Diary of an Injury Part 4 - Getting (Ballet) Specific


Since last I wrote, I have had some much appreciated breakthroughs with my healing. I am no longer wearing my brace, I almost have full range of motion, and the swelling has decreased enough to allow my muscles to start firing properly. I have also gained strength in my injured leg, and  it is now almost as strong as my healthy one.

I have also suffered a big disappointment. In a week and a half, the National Ballet is travelling to LA to perform Alice’s Adventures in Wonderland. I was meant to dance Alice on opening night. Although I had hoped that with all the work I have been doing to heal I would make it, unfortunately in the end, tissue can only heal so fast. To be able to rehearse properly, I need to have full range of motion with no pain, and 90% strength in my left leg compared to my right. Then, to be stage ready I need to be in what I call “ballet shape.” What I mean by that is that no matter what kind of cross training I do, there is nothing that can train my body for performance other than ballet. And ballet is really, really hard! I feel like I am learning to walk again after I learned to walk again.

With any injury there is a time when I become less enthusiastic about the small accomplishments like being able to climb stairs properly, and more frustrated with how far I have to go. I have to remind myself of how far I have come and not look too far ahead. For a few weeks now I have been back in the studio and starting some very simple ballet work. I asked the Ballet’s principal ballet mistress Magdalena Popa to help me get started. I was so excited to be back in the studio and felt ready to go. To my disappointment, she lay me on a mat and had me do very simple patterning exercises. She gave me an hour’s worth of floor work to do every day, and then had me do a very few simple exercises standing in parallel at the barre. Of course, although the slow pace was disappointing, it is exactly what I needed. And so, every morning I start on the floor and do my homework, and every few days Magda has come and added some new work standing so that I have progressed to a VERY simple barre. 

Through this work, and Magda’s eagle eyes and high standards, I have discovered bad patterning and compensations that I hadn’t realised I had picked up, I have woken up muscles that had stopped working, and I have relaxed some that were in protection mode. I am also, as is my aim with any recovery, trying to improve upon any weaknesses in my technique I had picked up before I got injured. The work is slow and frustrating, but in the end it will make my recovery faster and my long term health much better. My body needs to re-learn the basics after such a trauma. If I can do simple things well, the more complicated movements will not be a problem.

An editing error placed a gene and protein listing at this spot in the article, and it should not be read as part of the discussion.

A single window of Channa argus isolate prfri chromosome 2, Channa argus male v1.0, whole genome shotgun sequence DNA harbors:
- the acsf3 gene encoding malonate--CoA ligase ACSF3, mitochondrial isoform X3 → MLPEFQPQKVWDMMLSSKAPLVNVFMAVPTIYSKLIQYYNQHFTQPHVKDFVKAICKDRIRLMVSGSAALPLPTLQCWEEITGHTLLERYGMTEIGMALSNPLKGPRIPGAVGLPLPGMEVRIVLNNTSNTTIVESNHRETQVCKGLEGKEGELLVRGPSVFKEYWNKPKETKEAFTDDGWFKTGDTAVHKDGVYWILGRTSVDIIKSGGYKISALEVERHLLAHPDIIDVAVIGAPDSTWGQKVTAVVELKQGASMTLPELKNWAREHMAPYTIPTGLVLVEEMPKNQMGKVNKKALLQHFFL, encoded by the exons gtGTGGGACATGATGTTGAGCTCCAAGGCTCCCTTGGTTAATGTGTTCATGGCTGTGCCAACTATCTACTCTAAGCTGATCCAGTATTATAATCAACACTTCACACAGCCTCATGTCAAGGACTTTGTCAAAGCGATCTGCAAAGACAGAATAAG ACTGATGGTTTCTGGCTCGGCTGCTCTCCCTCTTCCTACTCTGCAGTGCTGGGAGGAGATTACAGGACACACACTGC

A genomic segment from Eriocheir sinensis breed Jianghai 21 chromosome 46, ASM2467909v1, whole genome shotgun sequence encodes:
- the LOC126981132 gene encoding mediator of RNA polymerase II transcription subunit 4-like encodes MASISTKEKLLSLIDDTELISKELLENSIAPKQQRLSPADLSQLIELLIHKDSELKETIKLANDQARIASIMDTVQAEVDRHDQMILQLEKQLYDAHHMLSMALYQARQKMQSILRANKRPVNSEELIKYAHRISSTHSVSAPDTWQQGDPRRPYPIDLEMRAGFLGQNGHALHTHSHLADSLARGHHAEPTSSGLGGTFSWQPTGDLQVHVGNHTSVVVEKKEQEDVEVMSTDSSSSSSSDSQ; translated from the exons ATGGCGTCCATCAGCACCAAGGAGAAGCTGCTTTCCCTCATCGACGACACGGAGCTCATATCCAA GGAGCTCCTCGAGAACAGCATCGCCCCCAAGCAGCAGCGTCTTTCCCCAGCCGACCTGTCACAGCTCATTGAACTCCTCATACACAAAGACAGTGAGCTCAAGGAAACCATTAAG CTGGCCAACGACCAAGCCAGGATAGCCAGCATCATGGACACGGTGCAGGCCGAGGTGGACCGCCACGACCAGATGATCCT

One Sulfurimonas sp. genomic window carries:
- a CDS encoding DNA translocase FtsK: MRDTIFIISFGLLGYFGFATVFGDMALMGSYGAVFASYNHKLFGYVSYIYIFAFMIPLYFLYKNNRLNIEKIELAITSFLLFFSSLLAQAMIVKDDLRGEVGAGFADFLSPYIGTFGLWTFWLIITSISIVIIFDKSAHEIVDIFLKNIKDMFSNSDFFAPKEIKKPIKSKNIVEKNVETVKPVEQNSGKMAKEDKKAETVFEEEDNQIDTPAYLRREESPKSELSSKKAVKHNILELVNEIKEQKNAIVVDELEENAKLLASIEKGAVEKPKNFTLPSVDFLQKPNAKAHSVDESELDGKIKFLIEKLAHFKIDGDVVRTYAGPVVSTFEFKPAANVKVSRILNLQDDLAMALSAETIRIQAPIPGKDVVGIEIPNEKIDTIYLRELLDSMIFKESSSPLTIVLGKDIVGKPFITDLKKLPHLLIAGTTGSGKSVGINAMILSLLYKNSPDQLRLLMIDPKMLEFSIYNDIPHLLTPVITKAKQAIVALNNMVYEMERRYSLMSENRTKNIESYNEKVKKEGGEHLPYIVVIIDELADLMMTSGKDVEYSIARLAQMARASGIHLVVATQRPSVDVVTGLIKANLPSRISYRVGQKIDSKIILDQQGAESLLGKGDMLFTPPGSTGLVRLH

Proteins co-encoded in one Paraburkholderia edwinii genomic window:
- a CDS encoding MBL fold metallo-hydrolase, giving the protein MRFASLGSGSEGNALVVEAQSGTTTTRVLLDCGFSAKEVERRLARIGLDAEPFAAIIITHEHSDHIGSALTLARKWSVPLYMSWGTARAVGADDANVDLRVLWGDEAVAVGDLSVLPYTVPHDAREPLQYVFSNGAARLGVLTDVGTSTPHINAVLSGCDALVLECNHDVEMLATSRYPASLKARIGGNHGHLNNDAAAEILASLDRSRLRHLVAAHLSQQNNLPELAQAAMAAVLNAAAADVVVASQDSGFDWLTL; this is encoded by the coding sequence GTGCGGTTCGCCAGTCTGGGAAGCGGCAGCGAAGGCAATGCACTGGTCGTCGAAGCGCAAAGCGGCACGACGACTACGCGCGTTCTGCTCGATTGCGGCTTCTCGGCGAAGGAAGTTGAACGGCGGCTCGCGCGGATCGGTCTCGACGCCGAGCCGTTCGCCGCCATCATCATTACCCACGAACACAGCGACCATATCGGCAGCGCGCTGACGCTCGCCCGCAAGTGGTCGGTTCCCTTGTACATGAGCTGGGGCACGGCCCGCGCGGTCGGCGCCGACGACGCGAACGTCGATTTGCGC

This rule applies at the peak of my health as well. One would think that by now, after all of these years of dancing, I would have perfected a tendu and a plié. The fact is that even when I am at the top of my game, ballet is always hard. The simplest movements are the most difficult of all.

I am reminded of a story I first heard in my history of art classes in high school. I found the following summary at buisinessofsoftware.org.

“Giotto was a Florentine painter, architect and sculpture of immense talent. As the artist who first broke free from the constraints of medieval and byzantine art, he’s considered the first genius of the Italian renaissance.

At the start of the 14th century, word of Giotto’s mastery reached Pope Benedict XI in Lombardy. The Pope sent a courtier to Florence to see who this Giotto was, with a view to commissioning some paintings for Saint Peter’s Basilica in the Vatican. The courtier first travelled to Siena to collect designs from other masters. He then went to Giotto’s studio in Florence and asked for a drawing to take back to the Pope. Giotto took a canvas, dipped his brush in red paint, pinned his arm to his side and drew a perfect circle with his hand. He grinned and said "Here’s your drawing". The courtier, feeling mocked, asked for another drawing. Giotto replied "This is enough, and more than enough." Although he suspected that he was being taken for a ride, the courtier took Giotto’s drawing back to the Pope along with the other masters’ drawings. The courtier explained how Giotto had drawn the circle unaided, and the Pope and his advisers realised just how much Giotto surpassed all the other painters of the era. Giotto got the job.

Giotto’s proof of his masterpiece was his free-hand circle. It was a concise way for him to demonstrate his enormous technical skill. Watching him draw the circle, it probably looked easy, but undoubtedly it took years, if not decades, of practice to get that kind of lazy, deft skill.”


                                                           By Giotto - In St Peter's Basilica

This story inspires me to keep going when I am frustrated, and helps me appreciate the skill and beauty found in the basics.

Going forward, for the next two weeks I get to take advantage of another of my favorite coaches, Jackie Barrett. I first met her when I learned “Alice” for the North American premier in 2011. She quickly became a cherished teacher and friend. We started on Saturday, and when she began by having me run backwards in a circle I didn’t have any thoughts that this was too simple. When I felt all the muscles in the back of my legs kick in I knew I was getting somewhere.